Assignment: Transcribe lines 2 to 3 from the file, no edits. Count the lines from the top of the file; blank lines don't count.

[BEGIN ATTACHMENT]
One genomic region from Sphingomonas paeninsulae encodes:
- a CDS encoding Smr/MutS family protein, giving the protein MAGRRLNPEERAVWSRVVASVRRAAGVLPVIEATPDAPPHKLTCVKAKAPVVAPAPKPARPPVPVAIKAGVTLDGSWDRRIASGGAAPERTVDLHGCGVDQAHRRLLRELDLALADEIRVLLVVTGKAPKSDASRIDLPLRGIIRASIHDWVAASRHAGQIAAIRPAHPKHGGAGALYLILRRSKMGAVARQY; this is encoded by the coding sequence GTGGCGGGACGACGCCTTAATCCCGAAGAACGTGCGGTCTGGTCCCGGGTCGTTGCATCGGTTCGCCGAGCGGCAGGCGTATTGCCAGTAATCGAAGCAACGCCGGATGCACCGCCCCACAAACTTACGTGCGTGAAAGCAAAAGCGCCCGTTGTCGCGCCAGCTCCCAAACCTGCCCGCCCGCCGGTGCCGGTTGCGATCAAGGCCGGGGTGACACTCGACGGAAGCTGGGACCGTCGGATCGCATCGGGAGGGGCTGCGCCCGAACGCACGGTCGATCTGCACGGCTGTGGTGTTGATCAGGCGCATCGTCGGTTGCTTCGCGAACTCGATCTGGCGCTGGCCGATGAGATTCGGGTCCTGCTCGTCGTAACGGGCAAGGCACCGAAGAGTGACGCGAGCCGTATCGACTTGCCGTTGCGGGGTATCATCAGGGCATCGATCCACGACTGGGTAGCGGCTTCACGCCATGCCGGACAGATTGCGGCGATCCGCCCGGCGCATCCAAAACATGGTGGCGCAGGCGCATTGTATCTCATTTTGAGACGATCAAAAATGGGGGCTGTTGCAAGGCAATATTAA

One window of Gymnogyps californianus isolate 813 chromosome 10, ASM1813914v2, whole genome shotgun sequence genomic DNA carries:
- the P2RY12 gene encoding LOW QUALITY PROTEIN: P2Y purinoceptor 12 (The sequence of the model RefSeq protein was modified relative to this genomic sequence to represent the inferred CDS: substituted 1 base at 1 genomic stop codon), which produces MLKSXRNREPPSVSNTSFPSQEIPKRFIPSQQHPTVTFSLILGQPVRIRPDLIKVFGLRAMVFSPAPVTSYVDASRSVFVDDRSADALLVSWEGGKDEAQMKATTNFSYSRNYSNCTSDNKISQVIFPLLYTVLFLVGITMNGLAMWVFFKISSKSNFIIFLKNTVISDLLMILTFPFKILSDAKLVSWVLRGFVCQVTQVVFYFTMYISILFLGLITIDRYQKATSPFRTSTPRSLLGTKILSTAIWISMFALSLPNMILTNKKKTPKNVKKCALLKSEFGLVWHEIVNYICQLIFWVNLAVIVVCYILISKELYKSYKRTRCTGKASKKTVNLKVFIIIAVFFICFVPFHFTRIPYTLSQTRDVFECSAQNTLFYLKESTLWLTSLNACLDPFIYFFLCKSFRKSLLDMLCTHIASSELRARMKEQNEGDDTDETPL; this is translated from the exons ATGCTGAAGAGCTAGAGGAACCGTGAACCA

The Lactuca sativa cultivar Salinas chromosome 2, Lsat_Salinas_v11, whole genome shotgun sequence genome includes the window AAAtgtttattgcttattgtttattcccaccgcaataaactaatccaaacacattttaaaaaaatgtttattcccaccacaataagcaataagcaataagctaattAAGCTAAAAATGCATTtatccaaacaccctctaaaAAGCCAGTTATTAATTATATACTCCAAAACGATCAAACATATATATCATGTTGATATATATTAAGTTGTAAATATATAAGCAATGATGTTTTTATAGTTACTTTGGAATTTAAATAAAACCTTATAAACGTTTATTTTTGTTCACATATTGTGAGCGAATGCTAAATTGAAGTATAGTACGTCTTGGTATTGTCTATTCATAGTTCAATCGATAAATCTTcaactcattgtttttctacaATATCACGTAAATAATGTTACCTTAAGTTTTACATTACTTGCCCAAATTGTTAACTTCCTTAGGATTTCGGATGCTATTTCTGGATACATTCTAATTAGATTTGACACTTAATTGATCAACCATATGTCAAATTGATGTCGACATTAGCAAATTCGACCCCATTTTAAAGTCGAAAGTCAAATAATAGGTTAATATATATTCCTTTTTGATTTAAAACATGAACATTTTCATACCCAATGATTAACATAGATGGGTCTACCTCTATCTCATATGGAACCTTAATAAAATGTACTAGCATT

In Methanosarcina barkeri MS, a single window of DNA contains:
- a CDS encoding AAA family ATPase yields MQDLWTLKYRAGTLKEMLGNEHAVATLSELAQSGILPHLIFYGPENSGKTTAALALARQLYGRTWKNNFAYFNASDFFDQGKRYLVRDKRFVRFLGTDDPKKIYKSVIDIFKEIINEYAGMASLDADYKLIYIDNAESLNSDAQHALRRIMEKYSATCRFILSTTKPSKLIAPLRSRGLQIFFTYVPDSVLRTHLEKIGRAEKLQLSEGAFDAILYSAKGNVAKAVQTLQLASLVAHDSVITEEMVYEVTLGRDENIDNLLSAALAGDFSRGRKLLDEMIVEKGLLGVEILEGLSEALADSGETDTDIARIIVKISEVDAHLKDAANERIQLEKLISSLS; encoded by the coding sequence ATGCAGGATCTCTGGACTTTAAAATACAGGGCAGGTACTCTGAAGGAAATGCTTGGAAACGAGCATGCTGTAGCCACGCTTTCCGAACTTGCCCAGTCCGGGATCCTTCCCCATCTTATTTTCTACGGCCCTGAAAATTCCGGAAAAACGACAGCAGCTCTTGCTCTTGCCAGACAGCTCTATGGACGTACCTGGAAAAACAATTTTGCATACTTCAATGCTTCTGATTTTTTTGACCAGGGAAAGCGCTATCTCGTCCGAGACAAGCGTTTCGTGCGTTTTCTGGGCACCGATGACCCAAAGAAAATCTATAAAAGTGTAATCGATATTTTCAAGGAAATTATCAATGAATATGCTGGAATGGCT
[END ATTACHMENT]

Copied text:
- a CDS encoding Smr/MutS family protein, giving the protein MAGRRLNPEERAVWSRVVASVRRAAGVLPVIEATPDAPPHKLTCVKAKAPVVAPAPKPARPPVPVAIKAGVTLDGSWDRRIASGGAAPERTVDLHGCGVDQAHRRLLRELDLALADEIRVLLVVTGKAPKSDASRIDLPLRGIIRASIHDWVAASRHAGQIAAIRPAHPKHGGAGALYLILRRSKMGAVARQY; this is encoded by the coding sequence GTGGCGGGACGACGCCTTAATCCCGAAGAACGTGCGGTCTGGTCCCGGGTCGTTGCATCGGTTCGCCGAGCGGCAGGCGTATTGCCAGTAATCGAAGCAACGCCGGATGCACCGCCCCACAAACTTACGTGCGTGAAAGCAAAAGCGCCCGTTGTCGCGCCAGCTCCCAAACCTGCCCGCCCGCCGGTGCCGGTTGCGATCAAGGCCGGGGTGACACTCGACGGAAGCTGGGACCGTCGGATCGCATCGGGAGGGGCTGCGCCCGAACGCACGGTCGATCTGCACGGCTGTGGTGTTGATCAGGCGCATCGTCGGTTGCTTCGCGAACTCGATCTGGCGCTGGCCGATGAGATTCGGGTCCTGCTCGTCGTAACGGGCAAGGCACCGAAGAGTGACGCGAGCCGTATCGACTTGCCGTTGCGGGGTATCATCAGGGCATCGATCCACGACTGGGTAGCGGCTTCACGCCATGCCGGACAGATTGCGGCGATCCGCCCGGCGCATCCAAAACATGGTGGCGCAGGCGCATTGTATCTCATTTTGAGACGATCAAAAATGGGGGCTGTTGCAAGGCAATATTAA

One window of Gymnogyps californianus isolate 813 chromosome 10, ASM1813914v2, whole genome shotgun sequence genomic DNA carries: